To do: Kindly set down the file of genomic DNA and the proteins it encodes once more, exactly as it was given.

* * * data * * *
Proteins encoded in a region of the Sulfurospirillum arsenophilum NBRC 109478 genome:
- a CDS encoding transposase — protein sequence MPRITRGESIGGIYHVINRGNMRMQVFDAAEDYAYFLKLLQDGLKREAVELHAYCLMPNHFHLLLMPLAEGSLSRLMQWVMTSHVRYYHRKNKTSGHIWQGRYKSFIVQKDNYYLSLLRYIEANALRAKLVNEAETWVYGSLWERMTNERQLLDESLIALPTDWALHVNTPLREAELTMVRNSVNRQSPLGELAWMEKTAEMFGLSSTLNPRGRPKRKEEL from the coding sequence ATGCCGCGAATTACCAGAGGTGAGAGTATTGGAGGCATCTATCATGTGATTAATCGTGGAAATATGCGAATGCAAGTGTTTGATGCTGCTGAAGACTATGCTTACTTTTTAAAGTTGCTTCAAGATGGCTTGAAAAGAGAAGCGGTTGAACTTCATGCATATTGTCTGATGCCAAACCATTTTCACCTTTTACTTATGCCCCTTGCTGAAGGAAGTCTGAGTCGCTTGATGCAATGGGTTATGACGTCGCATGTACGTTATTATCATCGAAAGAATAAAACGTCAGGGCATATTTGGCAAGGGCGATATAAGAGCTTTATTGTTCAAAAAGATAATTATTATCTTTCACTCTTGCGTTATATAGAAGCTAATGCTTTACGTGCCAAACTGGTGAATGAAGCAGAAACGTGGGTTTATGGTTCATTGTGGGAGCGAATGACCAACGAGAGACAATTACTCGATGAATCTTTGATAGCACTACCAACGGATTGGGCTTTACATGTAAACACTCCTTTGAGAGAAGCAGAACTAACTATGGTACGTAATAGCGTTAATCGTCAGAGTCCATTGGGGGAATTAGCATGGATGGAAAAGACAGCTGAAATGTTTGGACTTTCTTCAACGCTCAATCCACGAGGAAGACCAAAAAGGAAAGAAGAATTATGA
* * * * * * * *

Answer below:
Proteins encoded in a region of the Sulfurospirillum arsenophilum NBRC 109478 genome:
- a CDS encoding transposase — protein sequence MPRITRGESIGGIYHVINRGNMRMQVFDAAEDYAYFLKLLQDGLKREAVELHAYCLMPNHFHLLLMPLAEGSLSRLMQWVMTSHVRYYHRKNKTSGHIWQGRYKSFIVQKDNYYLSLLRYIEANALRAKLVNEAETWVYGSLWERMTNERQLLDESLIALPTDWALHVNTPLREAELTMVRNSVNRQSPLGELAWMEKTAEMFGLSSTLNPRGRPKRKEEL from the coding sequence ATGCCGCGAATTACCAGAGGTGAGAGTATTGGAGGCATCTATCATGTGATTAATCGTGGAAATATGCGAATGCAAGTGTTTGATGCTGCTGAAGACTATGCTTACTTTTTAAAGTTGCTTCAAGATGGCTTGAAAAGAGAAGCGGTTGAACTTCATGCATATTGTCTGATGCCAAACCATTTTCACCTTTTACTTATGCCCCTTGCTGAAGGAAGTCTGAGTCGCTTGATGCAATGGGTTATGACGTCGCATGTACGTTATTATCATCGAAAGAATAAAACGTCAGGGCATATTTGGCAAGGGCGATATAAGAGCTTTATTGTTCAAAAAGATAATTATTATCTTTCACTCTTGCGTTATATAGAAGCTAATGCTTTACGTGCCAAACTGGTGAATGAAGCAGAAACGTGGGTTTATGGTTCATTGTGGGAGCGAATGACCAACGAGAGACAATTACTCGATGAATCTTTGATAGCACTACCAACGGATTGGGCTTTACATGTAAACACTCCTTTGAGAGAAGCAGAACTAACTATGGTACGTAATAGCGTTAATCGTCAGAGTCCATTGGGGGAATTAGCATGGATGGAAAAGACAGCTGAAATGTTTGGACTTTCTTCAACGCTCAATCCACGAGGAAGACCAAAAAGGAAAGAAGAATTATGA